Fencing of landed properties is very common in Nigeria. For residential and commercial buildings in rural, semi-urban, and urban areas in Nigeria, it is very common to construct fences using sandcrete block walls around the perimeter of the property. Fencing is done for a lot of reasons such as security, restriction of unguided access, privacy, and protection of the property from encroachment and land grabbers.
Other materials can be used in the construction of fences such as concrete walls, sandcrete block walls, timber/wooden panels, gabion walls, steel plates, wire mesh, bricks etc. However, sandcrete blocks are the most common in Nigeria. This is mainly due to the availability of materials and labour, convenience, flexibility, different options for finishes, stability, low maintenance, and durability of sandcrete block fences.
Fence Construction in Nigeria
The materials that are commonly used for the construction of masonry wall fences are;
- Sandcrete blocks
- Gravel, and
Other ancillary components that are usually found in fences are copings, railings, barbed fence wire, electric fence wires, etc. For beauty, other finishes such as cornices and mouldings of different types may be added. It is also important to note that fences are ultimately provided with access gates which can be constructed of wrought iron, timber, aluminium, or stainless steel.
For durability and aesthetics, it is very important that fences constructed with sandcrete masonry walls be plastered on both faces and the top of the wall protected with concrete coping. The coping may be precast or cast in-situ.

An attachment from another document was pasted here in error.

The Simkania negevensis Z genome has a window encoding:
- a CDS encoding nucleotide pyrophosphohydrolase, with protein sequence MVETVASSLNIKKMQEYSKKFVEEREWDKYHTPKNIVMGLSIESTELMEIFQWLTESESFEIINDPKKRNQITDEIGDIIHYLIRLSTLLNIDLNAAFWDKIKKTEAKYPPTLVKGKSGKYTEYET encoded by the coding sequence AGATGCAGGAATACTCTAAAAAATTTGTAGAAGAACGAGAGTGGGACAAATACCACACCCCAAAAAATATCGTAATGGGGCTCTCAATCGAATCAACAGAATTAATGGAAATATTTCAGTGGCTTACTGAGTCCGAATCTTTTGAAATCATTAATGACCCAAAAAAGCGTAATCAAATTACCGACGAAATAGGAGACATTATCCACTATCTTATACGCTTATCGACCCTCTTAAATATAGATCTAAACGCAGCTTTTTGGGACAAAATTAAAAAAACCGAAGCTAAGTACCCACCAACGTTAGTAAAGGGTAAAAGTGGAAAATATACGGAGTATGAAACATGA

For fences that are to be constructed on sites with marginal soils or marshy soils with low bearing capacity, it is very important that reinforced concrete columns (pillars) be provided at intervals of about 3 metres. Normally also, it is not advisable to have a very long stretch of fence walls without introducing separation (open joints) or properly bound block pillars. This adds more stability and beauty to the wall, and prevents progressive failure whenever there is a lateral impact on the wall.
It is also important that the fence be chained (in a manner similar to reinforced concrete lintels) at the foundation level and/or at the mid-level. By so doing, the movements, swelling pressure, and shrinkage-induced stresses from the surrounding soil will not cause cracks or failure of the fence.
The height of the fence wall around a property can be determined by a lot of reasons such as building regulations, cost, client taste/intentions, aesthetic requirements, and security requirements. Typically, the average height of fences constructed using sandcrete blocks is around 2.25 metres (approximately 10 blocks) above the ground level. The height may however vary depending on some of the factors listed above which are explained below;
In many locations or estates in Nigeria, there are laws or guidelines on how fences should be constructed. Some of these guidelines may include set-back from the road, height, design, colour, etc. The maximum height of a fence may occasionally be specified by a local government ordinance, building control or town planning agencies, etc., in which case all residents building fences in that region must abide.
Where regulations on fencing do not abide, the height and type of fence may also be influenced by individual preferences. Some people like shorter fences so they can display their homes better, while others may prefer a completely concealed compound. Sometimes also, the height of a fence may be influenced by cost, especially when the client is indifferent to security and/or privacy.
As was previously mentioned, the height of a fence may be influenced by the desire to display the home’s attractiveness. In this situation, people almost always choose short or average fences.